The ecological dimension
Much of the decline of Australian biodiversity has occurred on private lands, where many of the major threats to biodiversity such as agricultural practices, grazing and clearing take place.
With this unprecedented and continuing decline in biodiversity, it is no longer sufficient to rely on public protected areas alone for biodiversity conservation.
As private landholders manage 77% of Australia’s land area, including some of Australia’s most important ecological areas, it is widely recognised that private land conservation is a crucial part of protecting Australia’s environmental assets.
The social dimension
The landholder community is central to the success of biodiversity conservation in Australia, and the social value of biodiversity on private lands should not be underestimated. Not only are private lands home to many iconic native species, and those highly valued by the community, but private lands play a central and defining role in indigenous cultures across Australia.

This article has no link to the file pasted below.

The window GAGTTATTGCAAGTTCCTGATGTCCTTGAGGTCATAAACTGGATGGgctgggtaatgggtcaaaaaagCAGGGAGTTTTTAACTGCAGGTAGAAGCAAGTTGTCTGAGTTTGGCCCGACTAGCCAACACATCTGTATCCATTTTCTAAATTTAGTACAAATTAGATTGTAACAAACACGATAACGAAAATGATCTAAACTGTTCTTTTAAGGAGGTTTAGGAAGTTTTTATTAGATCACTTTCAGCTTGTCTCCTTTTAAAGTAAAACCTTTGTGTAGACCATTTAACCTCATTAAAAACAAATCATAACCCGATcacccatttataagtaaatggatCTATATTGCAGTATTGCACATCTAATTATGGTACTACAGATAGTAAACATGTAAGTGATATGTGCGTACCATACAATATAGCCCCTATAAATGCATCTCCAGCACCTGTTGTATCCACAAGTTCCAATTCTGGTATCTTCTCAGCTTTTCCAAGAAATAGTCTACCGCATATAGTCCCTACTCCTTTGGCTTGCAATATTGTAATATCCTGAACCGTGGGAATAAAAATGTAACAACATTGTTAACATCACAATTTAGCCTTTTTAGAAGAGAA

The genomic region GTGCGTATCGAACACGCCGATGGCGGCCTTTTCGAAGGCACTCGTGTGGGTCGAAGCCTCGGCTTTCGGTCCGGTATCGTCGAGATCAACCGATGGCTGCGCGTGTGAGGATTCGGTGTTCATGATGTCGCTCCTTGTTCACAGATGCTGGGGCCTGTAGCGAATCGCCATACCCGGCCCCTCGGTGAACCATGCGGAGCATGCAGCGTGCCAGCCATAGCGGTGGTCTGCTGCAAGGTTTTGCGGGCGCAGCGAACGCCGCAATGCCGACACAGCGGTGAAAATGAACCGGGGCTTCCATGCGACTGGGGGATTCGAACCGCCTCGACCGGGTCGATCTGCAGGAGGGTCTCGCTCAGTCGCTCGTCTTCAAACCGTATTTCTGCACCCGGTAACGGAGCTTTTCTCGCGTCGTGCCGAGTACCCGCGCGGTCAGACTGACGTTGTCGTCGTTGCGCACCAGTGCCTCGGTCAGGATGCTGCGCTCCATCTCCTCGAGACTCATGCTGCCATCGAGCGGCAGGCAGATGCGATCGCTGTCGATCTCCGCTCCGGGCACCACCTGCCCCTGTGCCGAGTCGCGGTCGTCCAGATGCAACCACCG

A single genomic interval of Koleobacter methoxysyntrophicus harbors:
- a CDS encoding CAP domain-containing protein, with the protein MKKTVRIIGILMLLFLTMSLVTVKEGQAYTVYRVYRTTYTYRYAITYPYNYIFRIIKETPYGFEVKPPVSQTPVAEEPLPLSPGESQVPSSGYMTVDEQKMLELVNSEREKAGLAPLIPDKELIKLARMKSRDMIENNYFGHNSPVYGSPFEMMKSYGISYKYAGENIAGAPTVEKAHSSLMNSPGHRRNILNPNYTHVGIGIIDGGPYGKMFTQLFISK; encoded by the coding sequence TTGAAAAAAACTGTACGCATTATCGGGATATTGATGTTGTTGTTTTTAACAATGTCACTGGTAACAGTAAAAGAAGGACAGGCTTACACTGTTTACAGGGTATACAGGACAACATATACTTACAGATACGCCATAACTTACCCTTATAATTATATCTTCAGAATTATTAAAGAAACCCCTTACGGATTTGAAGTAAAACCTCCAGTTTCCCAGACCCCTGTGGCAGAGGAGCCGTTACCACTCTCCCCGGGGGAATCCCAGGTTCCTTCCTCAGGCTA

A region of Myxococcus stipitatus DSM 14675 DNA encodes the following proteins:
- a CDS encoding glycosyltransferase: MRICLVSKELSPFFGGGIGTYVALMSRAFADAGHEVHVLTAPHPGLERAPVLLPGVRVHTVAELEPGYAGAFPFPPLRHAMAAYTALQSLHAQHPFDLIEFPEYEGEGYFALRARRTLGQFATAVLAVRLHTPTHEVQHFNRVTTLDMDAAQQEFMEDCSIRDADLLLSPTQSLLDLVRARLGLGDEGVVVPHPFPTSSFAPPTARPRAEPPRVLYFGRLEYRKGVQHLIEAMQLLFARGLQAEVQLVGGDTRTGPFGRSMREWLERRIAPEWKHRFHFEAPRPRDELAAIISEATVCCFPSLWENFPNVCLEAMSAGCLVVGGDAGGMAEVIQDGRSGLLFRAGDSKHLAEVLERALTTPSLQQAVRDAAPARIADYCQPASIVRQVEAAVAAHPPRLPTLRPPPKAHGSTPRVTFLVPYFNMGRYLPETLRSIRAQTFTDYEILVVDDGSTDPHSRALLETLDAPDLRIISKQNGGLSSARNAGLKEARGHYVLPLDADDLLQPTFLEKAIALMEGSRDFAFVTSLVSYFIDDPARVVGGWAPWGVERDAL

The economic dimension
Maintaining healthy ecosystems is important for the long-term viability of the goods and services that biodiversity provides, such as clean drinking water, nutrient recycling, soil retention and salinity control, pollination and seed dispersal, and carbon sequestration. These services are significant, and private land conservation offers great opportunities for linking conservation gains to production gains in the agricultural landscape.
The legal / regulatory dimension
Australia is a signatory to a number of international environmental conventions, including the Convention on the Conservation of Biological Diversity, the Convention to Combat Desertification, and the Convention on Wetlands of International Importance (Ramsar). In turn, the principles contained within these conventions relate to Australia’s national legal frameworks, strategies and processes that deal with biodiversity conservation, including the National Biodiversity Conservation Strategy and the National Reserve System Strategy.
Regulatory interventions such as these emphasise the importance of private lands for conserving biodiversity, as well as securing the core public conservation estate.